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Sleep and Performance Research Center

Chronobiology and Memory



Sleep, circadian rhythms, learning and memory, synaptic plasticity, aging, Alzheimer’s disease


Circadian (~24 hour) rhythms drive many physiological processes, including a daily regulation of the sleep:wake cycle and cognitive performance. These rhythms are controlled by internal molecular networks (clocks) that persist even in the absence of external environmental cues. Disruption of the circadian rhythm and/or sleep:wake cycle, such as a result of shift-work, use of electronic devices during normal rest periods, or travel to different time-zones, has many physiological consequences, including decreased cognitive performance. Sleep:wake disturbance, or disruption of the circadian cycle, is observed in many psychiatric and affective disorders, along with neurodegenerative disease, such as Alzheimer’s. Aging is also associated with more difficulty falling and staying asleep. Therefore, given the nature of our ever increasing 24-hour society and aging population, the scope of this research has significant public health relevance.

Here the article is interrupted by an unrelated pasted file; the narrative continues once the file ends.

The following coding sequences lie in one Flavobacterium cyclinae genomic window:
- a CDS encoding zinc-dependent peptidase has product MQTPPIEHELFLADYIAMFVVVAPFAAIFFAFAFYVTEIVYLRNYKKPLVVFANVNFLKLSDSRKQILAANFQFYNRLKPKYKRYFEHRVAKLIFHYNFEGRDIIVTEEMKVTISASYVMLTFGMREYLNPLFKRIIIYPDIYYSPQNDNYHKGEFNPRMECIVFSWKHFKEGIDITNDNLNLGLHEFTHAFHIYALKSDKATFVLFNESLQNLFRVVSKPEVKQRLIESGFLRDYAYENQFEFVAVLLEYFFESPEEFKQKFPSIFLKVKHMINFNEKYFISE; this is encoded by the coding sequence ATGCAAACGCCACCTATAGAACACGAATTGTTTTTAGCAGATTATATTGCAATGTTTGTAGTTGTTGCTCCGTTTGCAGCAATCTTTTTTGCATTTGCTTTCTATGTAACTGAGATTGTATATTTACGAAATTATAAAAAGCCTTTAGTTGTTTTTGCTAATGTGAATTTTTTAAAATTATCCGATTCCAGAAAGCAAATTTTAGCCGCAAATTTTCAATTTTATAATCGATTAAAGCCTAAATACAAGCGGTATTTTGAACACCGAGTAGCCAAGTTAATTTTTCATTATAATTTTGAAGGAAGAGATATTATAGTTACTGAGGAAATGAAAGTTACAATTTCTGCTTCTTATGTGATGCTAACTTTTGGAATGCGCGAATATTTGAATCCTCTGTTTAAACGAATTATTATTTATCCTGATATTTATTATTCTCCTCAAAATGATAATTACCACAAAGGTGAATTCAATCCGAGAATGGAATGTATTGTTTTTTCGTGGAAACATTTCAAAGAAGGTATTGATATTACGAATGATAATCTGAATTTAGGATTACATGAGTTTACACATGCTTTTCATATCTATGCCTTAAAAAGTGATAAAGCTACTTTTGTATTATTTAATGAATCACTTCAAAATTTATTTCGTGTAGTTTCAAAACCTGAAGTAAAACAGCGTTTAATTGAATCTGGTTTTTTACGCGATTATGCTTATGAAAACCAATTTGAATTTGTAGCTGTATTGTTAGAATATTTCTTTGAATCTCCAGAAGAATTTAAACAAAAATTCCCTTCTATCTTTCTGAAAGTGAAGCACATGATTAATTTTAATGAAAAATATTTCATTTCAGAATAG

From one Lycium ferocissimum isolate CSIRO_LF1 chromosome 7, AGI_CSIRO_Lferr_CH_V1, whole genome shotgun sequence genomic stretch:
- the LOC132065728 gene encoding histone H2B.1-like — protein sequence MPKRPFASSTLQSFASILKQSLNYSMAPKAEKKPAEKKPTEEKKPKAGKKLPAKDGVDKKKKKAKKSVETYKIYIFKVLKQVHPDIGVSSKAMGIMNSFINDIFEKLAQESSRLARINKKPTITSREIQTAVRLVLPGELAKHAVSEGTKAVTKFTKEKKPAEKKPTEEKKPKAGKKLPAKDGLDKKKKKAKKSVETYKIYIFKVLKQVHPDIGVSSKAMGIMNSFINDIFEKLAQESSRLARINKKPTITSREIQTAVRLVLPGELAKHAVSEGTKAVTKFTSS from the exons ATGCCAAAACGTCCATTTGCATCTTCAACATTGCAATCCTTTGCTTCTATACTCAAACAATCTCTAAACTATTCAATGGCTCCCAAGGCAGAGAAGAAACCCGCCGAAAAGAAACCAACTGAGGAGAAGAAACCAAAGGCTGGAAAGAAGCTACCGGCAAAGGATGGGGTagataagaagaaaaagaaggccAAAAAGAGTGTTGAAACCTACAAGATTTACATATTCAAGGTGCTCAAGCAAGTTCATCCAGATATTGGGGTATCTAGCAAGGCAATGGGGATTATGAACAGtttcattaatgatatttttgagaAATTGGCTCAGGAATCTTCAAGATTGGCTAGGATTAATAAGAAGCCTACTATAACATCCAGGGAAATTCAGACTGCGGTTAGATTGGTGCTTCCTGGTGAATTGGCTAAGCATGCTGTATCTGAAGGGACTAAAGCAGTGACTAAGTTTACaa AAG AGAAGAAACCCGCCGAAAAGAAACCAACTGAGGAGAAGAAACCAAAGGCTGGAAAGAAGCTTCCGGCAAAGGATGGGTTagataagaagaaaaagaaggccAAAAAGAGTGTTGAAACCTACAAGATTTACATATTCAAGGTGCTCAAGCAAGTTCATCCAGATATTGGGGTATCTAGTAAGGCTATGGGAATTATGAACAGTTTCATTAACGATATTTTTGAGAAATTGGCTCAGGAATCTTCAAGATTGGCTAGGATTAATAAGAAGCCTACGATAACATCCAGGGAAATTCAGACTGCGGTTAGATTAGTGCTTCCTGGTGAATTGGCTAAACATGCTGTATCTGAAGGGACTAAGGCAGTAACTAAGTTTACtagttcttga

Integration of sleep, circadian rhythms and memory behavior
Our research focuses on phylogenetically conserved molecular mechanisms that govern and integrate circadian rhythms, sleep, and memory formation. Disruption of sleep or circadian rhythms are known to negatively affect cognitive performance, however, the underlying neurobiological cause of this remains enigmatic. Our studies use evolutionarily distant animal models, including mice and fruit flies, in order to identify common genetic and molecular pathways regulating these behaviors. These studies have uncovered novel mechanisms that shape morphological changes in a specific type of brain cell called an astrocyte. These astrocytes are traditionally known to support neurons metabolically, but more recently have been identified to play a much larger roles in regulating synaptic function and behavior. Current studies employ genetic manipulations in animal models to test how changes in the structure and function of astrocytes are able to alter chronobiology and memory behavior. The primary goal of these studies is to discover new mechanisms to serve as targets for treatment of psychiatric and neurodegenerative disease.


  • Mark Klick, B.Sc. (Student Intern, Neuroscience)
  • John Koberstein, B.Sc. (Student Intern, Neuroscience)


  • Gene expression analysis (Northern blotting, in situ hybridization, qPCR, microarrays, RNAseq)
  • Genetics, Genomics, Bioinformatics
  • Circadian rhythm and sleep neurophysiology and behavior
  • In vivo 2-photon microscopy
  • Calcium imaging
  • Astrocyte morphological analysis
  • Immunohistochemistry, Western blot analysis